by Nathan Barton
I recently was in a training class on Critical Asset Risk Management. That is a fancy term and acronym (CARM) for identifying what physical infrastructure is critical for society to function, what threats or hazards may cause damage or destruction to that infrastructure, and what can be done to prevent or mitigate damage/destruction and make them functional again after they’ve been damaged or destroyed (called recovery). Been hit by enough jargon yet?
It really is pretty simple: bad things happen to physical things – and nothing lasts forever. You need to figure out what bad things can happen (and how likely they are to happen), and what needs to be done to reduce the damage when bad things happen And what needs to be done to restore those physical things to again function, both immediately and long term. What do you have to do to prepare for disasters, and how do you respond?
Physical infrastructure means things like roads, railroads and ports (water and air), and buildings/sites like hospitals, transportation stations, power plants, water sources and plants, waste water treatment, and such. The things that are used every day to provide people water, food and other materials and services we need (or think we do) to live – and make a living. There is a lot of it: pipes and pipelines, power lines, bridges and streets and roads and gutters. Schools and (gasp!) government buildings and facilities, like city hall and fire stations and emergency communications and such. And things that might be government or non-government: hospitals and clinics and landfills and schools.
Every one of those is potentially vulnerable to threats. We divide threats into three general classes: natural (hurricanes, storms, floods, and such), technological (vehicle accidents, hazardous materials spills, computer system failures, fires, etc.), and “human-caused” (intentional actions whether vandalism or “terrorism”). Stupidity is usually considered “technological” unless there is intent to do harm.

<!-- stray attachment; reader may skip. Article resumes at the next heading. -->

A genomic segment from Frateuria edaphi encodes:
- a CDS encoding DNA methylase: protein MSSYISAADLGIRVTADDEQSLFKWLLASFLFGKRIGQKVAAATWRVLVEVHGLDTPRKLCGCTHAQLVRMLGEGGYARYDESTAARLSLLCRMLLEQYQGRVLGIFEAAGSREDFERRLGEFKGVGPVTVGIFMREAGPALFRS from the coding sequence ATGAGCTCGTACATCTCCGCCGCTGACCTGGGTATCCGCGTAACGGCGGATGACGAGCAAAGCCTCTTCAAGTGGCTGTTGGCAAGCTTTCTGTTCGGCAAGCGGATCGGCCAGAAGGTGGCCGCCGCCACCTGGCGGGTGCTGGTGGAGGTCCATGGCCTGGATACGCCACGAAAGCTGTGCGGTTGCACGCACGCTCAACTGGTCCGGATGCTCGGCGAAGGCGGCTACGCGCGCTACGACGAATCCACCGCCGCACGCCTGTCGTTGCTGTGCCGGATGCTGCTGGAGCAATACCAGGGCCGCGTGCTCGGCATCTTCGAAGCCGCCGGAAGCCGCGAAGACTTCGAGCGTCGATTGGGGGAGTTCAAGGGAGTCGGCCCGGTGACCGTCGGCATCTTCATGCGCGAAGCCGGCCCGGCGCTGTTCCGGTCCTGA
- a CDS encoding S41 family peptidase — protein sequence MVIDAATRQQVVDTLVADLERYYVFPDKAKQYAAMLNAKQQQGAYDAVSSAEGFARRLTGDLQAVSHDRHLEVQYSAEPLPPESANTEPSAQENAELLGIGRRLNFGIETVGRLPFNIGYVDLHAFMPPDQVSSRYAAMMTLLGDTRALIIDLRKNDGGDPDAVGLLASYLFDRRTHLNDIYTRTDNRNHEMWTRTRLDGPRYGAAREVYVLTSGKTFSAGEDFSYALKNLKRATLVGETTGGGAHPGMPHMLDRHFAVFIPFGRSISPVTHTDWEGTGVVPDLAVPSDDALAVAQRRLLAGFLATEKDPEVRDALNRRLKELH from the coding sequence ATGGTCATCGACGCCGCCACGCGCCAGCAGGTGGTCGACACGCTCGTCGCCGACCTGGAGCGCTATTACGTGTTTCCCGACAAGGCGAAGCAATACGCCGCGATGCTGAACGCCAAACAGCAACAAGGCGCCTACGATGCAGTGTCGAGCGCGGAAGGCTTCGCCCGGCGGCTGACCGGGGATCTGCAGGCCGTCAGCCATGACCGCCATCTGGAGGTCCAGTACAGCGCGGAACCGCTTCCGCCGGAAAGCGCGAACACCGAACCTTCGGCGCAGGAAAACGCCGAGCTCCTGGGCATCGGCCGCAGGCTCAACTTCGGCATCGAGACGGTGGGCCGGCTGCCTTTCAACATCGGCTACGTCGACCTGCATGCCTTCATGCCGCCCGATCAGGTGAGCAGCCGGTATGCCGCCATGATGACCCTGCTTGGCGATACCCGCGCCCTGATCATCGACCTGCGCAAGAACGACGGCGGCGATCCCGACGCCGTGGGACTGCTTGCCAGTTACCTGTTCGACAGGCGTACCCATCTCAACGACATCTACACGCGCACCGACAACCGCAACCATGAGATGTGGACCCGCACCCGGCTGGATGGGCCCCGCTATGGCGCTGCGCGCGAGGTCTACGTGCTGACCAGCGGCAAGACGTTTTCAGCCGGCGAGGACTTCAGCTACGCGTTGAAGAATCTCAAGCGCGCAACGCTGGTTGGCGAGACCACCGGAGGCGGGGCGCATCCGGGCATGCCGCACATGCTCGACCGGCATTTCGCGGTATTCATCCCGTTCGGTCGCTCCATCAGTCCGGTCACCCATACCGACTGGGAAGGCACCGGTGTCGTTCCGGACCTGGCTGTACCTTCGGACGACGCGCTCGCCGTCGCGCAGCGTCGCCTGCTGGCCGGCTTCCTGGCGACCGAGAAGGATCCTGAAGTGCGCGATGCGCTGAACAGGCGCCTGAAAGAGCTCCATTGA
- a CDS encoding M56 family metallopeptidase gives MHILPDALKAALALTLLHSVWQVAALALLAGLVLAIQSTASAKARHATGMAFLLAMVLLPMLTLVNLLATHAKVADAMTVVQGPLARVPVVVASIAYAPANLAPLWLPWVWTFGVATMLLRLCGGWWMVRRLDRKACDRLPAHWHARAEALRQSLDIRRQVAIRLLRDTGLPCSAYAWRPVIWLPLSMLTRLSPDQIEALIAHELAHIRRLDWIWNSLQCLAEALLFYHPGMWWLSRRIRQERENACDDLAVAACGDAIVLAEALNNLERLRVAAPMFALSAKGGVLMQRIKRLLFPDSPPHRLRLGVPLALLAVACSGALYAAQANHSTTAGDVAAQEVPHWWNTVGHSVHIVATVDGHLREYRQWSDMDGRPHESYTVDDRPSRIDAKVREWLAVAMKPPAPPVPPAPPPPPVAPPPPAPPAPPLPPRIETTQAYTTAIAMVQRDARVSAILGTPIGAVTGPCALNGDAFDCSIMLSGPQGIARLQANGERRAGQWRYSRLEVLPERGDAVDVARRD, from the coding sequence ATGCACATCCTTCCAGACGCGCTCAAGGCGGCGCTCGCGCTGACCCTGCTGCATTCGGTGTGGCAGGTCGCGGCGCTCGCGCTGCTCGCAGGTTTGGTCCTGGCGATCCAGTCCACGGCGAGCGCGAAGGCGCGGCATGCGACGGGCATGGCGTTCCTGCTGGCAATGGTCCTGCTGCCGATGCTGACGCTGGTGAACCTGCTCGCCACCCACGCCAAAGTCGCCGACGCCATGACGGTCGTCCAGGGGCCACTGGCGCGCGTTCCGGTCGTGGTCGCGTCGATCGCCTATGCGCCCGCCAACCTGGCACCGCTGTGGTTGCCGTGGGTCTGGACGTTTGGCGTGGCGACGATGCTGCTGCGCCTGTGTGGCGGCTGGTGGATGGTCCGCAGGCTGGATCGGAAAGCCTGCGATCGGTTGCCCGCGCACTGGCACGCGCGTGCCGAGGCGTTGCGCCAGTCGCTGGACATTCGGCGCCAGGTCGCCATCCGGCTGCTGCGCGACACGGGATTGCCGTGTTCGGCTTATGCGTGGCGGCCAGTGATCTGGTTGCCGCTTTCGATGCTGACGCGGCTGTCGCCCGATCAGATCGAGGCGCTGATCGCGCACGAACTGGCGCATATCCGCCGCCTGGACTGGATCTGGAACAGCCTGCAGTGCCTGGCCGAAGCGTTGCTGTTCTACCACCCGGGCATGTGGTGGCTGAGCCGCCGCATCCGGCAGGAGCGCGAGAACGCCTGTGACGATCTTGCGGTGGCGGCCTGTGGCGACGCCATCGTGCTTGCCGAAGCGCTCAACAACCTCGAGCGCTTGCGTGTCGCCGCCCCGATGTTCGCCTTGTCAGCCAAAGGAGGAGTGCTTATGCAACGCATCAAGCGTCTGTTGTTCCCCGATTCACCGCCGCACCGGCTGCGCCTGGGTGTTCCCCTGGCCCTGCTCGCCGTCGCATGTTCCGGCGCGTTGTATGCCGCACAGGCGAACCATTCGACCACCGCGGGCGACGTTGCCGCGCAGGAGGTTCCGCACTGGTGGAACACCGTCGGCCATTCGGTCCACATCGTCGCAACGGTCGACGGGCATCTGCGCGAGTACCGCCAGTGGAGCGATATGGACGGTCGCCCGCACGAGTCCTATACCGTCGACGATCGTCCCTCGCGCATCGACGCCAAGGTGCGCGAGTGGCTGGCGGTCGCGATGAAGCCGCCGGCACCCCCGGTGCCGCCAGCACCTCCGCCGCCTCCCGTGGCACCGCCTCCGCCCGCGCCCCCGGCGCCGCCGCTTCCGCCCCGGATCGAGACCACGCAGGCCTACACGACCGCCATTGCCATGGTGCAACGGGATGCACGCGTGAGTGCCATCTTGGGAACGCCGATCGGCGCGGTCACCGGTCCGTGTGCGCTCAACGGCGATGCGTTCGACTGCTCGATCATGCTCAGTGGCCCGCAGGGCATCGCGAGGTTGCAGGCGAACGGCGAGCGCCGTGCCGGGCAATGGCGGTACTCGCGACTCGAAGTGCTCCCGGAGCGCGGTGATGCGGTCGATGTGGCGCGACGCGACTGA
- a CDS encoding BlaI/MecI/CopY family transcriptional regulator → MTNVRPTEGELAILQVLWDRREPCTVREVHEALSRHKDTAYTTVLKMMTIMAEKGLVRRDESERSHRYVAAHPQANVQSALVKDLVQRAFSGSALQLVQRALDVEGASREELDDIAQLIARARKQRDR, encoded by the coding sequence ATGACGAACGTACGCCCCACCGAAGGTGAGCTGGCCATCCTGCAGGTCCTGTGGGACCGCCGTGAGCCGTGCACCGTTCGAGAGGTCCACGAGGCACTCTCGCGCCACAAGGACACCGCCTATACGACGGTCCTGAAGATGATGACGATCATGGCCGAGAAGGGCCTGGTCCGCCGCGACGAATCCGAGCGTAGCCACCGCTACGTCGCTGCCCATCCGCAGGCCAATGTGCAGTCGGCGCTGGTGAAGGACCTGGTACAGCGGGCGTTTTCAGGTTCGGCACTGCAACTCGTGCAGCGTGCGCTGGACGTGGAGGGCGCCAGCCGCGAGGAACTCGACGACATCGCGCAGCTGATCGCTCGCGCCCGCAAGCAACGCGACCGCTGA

These things are important to us – our standard of living depends on them; for many of us, our very lives depend on these things. Power supplies, water, sewage service, the medical facilities themselves, supermarkets, and all the rest. If we lose some of these facilities, and therefore the services and goods that we obtain through them, we might be able to survive. And if our planning and preparation are adequate, we might be able to survive indefinitely, if far poorer (in the terms of regular standards of living) than before.
But how many are really prepared?
Too many people – even those who claim to be libertarian – depend on government for maintaining and protecting that infrastructure. That, my friends, is incredibly stupid. And incredibly common.
One of the good things about the training was that it was NOT just government personnel who took the training. There were a lot of private companies represented there – power companies, and communications companies, and engineering firms. Often, all government can do (beyond a certain, very limited point) is call on private business to go out and fix things. The road department has enough personnel and equipment to reopen the highways after a fairly bad blizzard, but if there are 30 inches in six hours (with 40 mph winds), they have to call on construction companies and their big equipment and “extra” people. Same thing when a school burns down – they look to private business to find a place to teach children.
Some things are more difficult. And it became clear that we (as a society, as people) are NOT prepared. And despite billions spent to prevent, protect against, respond to, and mitigate the damage from natural disasters, accidents, or attacks, government isn’t prepared, either. And never will be.
The solution is for people to think about, plan, prepare, and be ready to work with their neighbors to deal with this – even when it is infrastructure that belongs to governments or big companies. And learn/remember how to do without.
(And sometimes, it means being able and willing to cooperate with governments and those big companies – or at least their employees.)
Mama’s Note: Just remember that, all too often, the non-voluntary governments at all levels make it almost impossible to prepare or do anything much about such disasters, and may even make those efforts “illegal” one way or another. Could you organize armed patrols to guard against looting and other crime after a serious disaster like a hurricane? Could your community “legally” repair a “state” bridge or road on their own after a flood or mudslide? Probably not.
The politicians and bureaucrats do not want anyone to be independent, by any means. Never “vote” for politicians who promise to take care of it for you.